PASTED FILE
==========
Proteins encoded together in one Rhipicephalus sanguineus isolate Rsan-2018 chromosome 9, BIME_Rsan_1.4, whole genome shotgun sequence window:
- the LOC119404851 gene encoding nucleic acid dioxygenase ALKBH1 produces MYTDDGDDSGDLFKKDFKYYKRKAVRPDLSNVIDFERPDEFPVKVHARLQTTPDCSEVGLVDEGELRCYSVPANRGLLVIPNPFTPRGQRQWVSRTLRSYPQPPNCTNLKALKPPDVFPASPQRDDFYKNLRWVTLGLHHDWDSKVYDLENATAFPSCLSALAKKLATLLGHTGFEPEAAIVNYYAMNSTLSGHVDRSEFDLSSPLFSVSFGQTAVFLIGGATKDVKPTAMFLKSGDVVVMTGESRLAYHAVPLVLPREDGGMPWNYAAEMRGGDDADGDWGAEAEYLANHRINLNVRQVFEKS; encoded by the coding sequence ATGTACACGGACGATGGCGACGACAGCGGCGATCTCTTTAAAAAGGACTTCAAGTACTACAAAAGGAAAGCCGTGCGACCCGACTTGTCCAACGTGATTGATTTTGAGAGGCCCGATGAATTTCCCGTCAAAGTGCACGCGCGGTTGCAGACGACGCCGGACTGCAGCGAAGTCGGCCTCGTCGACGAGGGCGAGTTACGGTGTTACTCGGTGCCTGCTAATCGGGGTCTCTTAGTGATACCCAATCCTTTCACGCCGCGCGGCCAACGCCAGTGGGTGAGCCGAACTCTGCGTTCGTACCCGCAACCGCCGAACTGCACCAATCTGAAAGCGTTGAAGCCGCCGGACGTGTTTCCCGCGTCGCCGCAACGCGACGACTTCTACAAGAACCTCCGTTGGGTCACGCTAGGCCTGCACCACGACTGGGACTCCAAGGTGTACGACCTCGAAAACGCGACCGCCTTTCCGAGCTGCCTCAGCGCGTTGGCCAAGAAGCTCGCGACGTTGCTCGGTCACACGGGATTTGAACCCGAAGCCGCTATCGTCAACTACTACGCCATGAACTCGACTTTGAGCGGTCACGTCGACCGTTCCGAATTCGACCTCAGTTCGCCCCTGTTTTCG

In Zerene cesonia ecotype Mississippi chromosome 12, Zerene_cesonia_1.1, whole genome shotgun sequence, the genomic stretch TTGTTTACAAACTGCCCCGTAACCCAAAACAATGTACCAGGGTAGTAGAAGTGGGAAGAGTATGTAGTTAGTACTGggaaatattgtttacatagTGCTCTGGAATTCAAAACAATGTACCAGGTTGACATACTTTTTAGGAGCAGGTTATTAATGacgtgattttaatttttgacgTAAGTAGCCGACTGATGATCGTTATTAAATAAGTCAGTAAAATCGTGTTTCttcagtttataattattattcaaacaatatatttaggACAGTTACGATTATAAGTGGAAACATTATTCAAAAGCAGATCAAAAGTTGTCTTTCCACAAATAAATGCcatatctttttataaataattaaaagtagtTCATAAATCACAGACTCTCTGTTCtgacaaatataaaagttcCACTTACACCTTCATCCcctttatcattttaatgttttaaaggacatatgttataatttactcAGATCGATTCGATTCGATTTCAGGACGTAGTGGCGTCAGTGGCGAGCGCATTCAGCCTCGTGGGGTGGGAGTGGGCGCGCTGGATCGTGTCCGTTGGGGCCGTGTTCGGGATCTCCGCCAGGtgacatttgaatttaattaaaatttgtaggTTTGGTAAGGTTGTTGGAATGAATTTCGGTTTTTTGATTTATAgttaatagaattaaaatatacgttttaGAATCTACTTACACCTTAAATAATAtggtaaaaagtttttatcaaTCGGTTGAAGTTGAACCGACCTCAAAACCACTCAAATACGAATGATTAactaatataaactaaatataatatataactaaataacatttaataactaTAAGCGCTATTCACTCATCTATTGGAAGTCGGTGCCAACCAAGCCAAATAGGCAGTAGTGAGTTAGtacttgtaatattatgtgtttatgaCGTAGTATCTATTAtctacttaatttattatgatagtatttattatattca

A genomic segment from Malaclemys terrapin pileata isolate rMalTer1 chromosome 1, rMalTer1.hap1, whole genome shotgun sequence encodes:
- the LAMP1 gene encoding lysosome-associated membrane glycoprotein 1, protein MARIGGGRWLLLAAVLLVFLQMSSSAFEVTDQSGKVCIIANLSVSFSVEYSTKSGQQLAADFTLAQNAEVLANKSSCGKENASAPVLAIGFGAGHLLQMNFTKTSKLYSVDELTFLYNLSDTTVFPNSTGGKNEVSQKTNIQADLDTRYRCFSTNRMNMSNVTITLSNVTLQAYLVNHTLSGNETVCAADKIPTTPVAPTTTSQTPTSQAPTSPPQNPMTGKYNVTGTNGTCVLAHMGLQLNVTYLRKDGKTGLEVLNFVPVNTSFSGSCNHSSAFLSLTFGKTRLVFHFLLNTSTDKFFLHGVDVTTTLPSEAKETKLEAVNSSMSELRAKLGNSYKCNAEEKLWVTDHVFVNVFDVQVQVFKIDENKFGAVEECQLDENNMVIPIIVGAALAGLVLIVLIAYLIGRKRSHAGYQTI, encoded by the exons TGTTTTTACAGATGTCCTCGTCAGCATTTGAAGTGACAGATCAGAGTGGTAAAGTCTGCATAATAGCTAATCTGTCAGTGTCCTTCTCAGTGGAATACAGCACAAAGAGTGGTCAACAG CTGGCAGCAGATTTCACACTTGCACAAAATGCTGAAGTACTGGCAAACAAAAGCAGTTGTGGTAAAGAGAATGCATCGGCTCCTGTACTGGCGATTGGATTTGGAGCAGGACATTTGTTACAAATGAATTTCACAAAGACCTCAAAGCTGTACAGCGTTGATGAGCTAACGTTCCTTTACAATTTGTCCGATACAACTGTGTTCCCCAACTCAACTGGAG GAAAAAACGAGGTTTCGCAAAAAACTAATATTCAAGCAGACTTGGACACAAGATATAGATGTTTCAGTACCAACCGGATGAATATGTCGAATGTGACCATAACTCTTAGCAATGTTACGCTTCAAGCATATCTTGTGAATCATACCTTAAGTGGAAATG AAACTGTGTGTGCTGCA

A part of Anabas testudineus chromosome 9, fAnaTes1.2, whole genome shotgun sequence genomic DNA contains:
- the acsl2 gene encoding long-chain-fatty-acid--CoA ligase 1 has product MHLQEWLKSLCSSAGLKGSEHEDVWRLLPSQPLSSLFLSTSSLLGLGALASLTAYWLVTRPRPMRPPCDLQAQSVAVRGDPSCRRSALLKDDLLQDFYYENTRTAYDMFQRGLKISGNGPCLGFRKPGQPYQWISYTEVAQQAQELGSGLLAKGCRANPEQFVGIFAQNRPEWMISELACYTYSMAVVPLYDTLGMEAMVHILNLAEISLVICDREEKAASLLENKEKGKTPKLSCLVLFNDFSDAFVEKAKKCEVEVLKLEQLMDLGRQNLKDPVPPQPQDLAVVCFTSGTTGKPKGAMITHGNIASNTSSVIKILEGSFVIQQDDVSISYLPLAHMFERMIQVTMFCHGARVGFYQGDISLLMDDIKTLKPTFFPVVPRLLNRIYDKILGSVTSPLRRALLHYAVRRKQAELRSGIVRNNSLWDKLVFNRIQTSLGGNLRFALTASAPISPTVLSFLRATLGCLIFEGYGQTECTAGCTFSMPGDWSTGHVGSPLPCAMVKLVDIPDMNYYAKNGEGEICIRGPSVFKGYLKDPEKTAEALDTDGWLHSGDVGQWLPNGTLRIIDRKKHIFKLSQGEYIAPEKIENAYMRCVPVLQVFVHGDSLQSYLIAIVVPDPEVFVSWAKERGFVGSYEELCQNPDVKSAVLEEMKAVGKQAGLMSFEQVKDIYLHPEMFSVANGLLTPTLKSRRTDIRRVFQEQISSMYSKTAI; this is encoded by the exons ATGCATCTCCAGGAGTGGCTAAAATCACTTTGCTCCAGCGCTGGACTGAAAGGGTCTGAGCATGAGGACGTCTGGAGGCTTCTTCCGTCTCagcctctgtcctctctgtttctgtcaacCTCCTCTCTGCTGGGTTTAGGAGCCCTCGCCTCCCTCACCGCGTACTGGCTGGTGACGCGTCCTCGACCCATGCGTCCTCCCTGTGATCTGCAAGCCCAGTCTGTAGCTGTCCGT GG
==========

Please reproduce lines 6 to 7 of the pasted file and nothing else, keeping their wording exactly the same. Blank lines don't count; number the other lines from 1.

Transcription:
A part of Anabas testudineus chromosome 9, fAnaTes1.2, whole genome shotgun sequence genomic DNA contains:
- the acsl2 gene encoding long-chain-fatty-acid--CoA ligase 1 has product MHLQEWLKSLCSSAGLKGSEHEDVWRLLPSQPLSSLFLSTSSLLGLGALASLTAYWLVTRPRPMRPPCDLQAQSVAVRGDPSCRRSALLKDDLLQDFYYENTRTAYDMFQRGLKISGNGPCLGFRKPGQPYQWISYTEVAQQAQELGSGLLAKGCRANPEQFVGIFAQNRPEWMISELACYTYSMAVVPLYDTLGMEAMVHILNLAEISLVICDREEKAASLLENKEKGKTPKLSCLVLFNDFSDAFVEKAKKCEVEVLKLEQLMDLGRQNLKDPVPPQPQDLAVVCFTSGTTGKPKGAMITHGNIASNTSSVIKILEGSFVIQQDDVSISYLPLAHMFERMIQVTMFCHGARVGFYQGDISLLMDDIKTLKPTFFPVVPRLLNRIYDKILGSVTSPLRRALLHYAVRRKQAELRSGIVRNNSLWDKLVFNRIQTSLGGNLRFALTASAPISPTVLSFLRATLGCLIFEGYGQTECTAGCTFSMPGDWSTGHVGSPLPCAMVKLVDIPDMNYYAKNGEGEICIRGPSVFKGYLKDPEKTAEALDTDGWLHSGDVGQWLPNGTLRIIDRKKHIFKLSQGEYIAPEKIENAYMRCVPVLQVFVHGDSLQSYLIAIVVPDPEVFVSWAKERGFVGSYEELCQNPDVKSAVLEEMKAVGKQAGLMSFEQVKDIYLHPEMFSVANGLLTPTLKSRRTDIRRVFQEQISSMYSKTAI; this is encoded by the exons ATGCATCTCCAGGAGTGGCTAAAATCACTTTGCTCCAGCGCTGGACTGAAAGGGTCTGAGCATGAGGACGTCTGGAGGCTTCTTCCGTCTCagcctctgtcctctctgtttctgtcaacCTCCTCTCTGCTGGGTTTAGGAGCCCTCGCCTCCCTCACCGCGTACTGGCTGGTGACGCGTCCTCGACCCATGCGTCCTCCCTGTGATCTGCAAGCCCAGTCTGTAGCTGTCCGT GG